- There are more than 2,000 species of fleas, but only a few of them affect our pets and infest our homes. The most common flea found on dogs, cats, and certain wild animals is Ctenocephalides felis, also known as the common cat flea .
- Fleas are more of an environmental concern, since 95% of the flea population (eggs, maggots, and pupae) lives in the environment and only 5% of the population (adults) lives on the animals.
- Dog parks and other open spaces (like most of your yard) are not likely sources of fleas, since these are not places pets spend a lot of time resting. Also, open spaces exposed to sunlight (or too cold in the winter) are not conducive to the immature flea ‘s life stages.
- Inside the home, the flea population will be concentrated in areas where a pet spends time sleeping or resting.
- Successful flea control requires treatment of both the pet and the environment. Addressing only the pet or only the environment will result in a failure of control.
- Squirrels and other rodents do not carry the same species of flea that infest dogs and cats. Other wild animals, such as raccoons and opossums can introduce fleas into a yard only if they are nesting in areas accessible to the pet.
- Talk to the staff at Oromocto Veterinary Hospital for more information on flea control.
Myth 1: Control fleas by feeding pets raw garlic, garlic powder, or garlic pills.
Not only is there no clinical evidence that garlic has any effect on fleas, it is a potentially hazardous substance to pets, particularly cats. Garlic is in the allium family, which includes onions, shallots, leeks, and chives. In some animals, these plants can cause severe anemia. Lesser reactions could include upset stomach, vomiting, and diarrhea.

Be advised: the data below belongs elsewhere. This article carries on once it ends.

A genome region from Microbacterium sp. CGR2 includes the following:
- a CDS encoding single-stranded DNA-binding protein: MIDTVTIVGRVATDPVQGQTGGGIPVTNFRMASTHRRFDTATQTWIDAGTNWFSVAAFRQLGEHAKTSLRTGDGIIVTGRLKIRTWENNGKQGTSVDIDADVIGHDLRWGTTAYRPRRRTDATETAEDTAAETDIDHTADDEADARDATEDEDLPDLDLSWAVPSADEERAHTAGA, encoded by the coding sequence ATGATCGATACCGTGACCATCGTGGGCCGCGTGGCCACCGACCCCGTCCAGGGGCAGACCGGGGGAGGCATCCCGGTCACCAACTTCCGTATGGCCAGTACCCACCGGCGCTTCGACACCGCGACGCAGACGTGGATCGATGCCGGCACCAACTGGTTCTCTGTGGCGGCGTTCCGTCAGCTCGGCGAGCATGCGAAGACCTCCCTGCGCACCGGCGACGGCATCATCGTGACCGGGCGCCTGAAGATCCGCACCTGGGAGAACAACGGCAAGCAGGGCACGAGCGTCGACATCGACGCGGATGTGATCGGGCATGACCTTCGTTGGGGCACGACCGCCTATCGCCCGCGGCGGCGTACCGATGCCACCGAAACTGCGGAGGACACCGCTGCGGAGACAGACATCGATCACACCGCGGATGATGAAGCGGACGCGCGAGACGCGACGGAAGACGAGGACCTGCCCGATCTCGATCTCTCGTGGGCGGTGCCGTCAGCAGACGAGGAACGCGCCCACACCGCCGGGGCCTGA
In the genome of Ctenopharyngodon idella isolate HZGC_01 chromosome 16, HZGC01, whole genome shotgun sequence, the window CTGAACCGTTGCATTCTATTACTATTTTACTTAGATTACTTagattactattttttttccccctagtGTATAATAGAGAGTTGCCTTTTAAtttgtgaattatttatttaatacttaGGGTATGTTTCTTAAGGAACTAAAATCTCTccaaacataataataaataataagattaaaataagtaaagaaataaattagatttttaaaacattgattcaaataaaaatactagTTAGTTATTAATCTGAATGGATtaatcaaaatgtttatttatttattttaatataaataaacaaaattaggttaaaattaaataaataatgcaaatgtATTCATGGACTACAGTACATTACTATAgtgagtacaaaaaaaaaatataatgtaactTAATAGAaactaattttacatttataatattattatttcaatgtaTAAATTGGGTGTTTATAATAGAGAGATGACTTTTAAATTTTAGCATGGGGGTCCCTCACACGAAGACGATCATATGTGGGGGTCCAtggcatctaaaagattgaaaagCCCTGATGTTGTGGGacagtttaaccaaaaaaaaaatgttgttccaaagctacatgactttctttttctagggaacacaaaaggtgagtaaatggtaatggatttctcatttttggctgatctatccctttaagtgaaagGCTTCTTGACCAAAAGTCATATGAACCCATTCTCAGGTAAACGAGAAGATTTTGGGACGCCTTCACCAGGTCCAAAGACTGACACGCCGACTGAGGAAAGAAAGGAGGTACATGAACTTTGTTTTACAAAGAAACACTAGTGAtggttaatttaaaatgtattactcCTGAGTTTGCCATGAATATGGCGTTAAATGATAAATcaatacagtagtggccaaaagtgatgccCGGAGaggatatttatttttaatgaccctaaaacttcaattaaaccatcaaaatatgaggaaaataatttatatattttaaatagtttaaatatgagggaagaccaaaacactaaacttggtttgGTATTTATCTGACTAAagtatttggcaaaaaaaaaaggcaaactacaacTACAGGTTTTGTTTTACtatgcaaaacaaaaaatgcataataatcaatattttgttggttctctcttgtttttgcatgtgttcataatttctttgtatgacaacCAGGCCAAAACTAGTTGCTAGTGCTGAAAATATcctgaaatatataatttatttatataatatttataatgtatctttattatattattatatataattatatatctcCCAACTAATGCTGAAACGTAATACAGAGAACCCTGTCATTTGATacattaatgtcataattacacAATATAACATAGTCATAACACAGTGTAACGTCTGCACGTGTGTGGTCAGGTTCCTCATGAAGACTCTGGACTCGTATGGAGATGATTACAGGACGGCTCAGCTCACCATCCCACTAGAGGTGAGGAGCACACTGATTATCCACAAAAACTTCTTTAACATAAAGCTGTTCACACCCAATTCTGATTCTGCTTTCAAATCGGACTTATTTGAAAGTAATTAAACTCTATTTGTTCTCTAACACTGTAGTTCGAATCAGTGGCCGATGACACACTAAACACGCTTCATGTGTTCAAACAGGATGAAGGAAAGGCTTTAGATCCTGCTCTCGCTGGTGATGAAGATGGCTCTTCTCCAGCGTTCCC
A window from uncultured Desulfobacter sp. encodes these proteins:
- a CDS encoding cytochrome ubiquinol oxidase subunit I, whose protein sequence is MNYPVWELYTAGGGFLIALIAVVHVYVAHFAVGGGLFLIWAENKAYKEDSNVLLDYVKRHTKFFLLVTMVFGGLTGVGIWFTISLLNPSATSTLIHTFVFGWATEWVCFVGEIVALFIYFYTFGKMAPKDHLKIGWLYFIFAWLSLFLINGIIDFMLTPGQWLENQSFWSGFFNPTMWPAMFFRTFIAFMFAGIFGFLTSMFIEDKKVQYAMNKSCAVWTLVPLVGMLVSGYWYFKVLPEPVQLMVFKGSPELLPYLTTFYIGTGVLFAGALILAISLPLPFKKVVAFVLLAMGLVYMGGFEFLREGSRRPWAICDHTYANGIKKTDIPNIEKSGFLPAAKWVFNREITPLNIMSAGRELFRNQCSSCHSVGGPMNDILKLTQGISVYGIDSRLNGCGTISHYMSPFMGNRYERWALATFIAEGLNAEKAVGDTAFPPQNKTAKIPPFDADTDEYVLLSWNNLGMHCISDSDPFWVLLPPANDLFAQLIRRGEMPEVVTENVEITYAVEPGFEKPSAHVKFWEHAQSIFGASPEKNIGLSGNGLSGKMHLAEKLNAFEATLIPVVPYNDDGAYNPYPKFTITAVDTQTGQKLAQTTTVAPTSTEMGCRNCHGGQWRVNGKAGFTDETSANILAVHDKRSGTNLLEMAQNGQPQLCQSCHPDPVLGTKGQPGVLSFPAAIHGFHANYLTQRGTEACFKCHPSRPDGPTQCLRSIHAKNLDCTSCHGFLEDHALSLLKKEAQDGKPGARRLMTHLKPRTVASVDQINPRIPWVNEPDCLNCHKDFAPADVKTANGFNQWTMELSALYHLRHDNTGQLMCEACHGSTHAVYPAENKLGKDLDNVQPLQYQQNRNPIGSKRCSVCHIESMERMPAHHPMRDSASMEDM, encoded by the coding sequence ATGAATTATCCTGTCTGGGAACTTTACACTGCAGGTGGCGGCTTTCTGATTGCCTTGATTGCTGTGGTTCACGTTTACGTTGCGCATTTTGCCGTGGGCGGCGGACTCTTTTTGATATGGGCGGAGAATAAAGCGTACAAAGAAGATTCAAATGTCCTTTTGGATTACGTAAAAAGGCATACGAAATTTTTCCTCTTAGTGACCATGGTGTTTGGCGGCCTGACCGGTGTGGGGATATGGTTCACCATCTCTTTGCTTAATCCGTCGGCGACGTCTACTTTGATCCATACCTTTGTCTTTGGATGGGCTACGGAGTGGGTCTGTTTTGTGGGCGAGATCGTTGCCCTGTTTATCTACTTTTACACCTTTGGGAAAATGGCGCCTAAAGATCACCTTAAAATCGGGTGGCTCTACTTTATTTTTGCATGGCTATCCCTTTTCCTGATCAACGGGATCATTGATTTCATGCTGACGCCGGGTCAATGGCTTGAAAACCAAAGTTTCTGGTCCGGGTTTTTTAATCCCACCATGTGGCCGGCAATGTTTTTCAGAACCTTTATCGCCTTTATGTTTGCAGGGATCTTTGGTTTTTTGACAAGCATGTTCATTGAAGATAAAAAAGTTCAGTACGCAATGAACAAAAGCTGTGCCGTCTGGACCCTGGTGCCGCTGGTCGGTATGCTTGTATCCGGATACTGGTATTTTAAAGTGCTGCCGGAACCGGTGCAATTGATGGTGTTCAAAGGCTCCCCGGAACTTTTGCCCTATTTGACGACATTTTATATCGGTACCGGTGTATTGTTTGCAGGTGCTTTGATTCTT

Myth 2: Feed the dog 1 mg of brewer’s yeast for every 5 pounds it weighs, mixing it into the food (or buy tablets with brewer’s yeast).
While brewer’s yeast is not toxic to pets, it is equally lacking in evidence of any effectiveness against fleas. As remedies against fleas, both garlic and brewer’s yeast survive in folklore through anecdotal reports, despite research studies that have disproved their value.
Myth 3: Put an ultrasonic device on pets’ collars to emit ultrasonic sounds fleas and ticks hate.
High-frequency ultrasonic devices, whether worn as a collar or placed around the home, have no effect on fleas or other pests such as insects and rodents. Some areas have legislation banning sales because these products have been labeled as fraudulent. The high frequencies generated cannot be heard by humans, but may be audible to pets and have been blamed for behavioral changes when used on or around animals.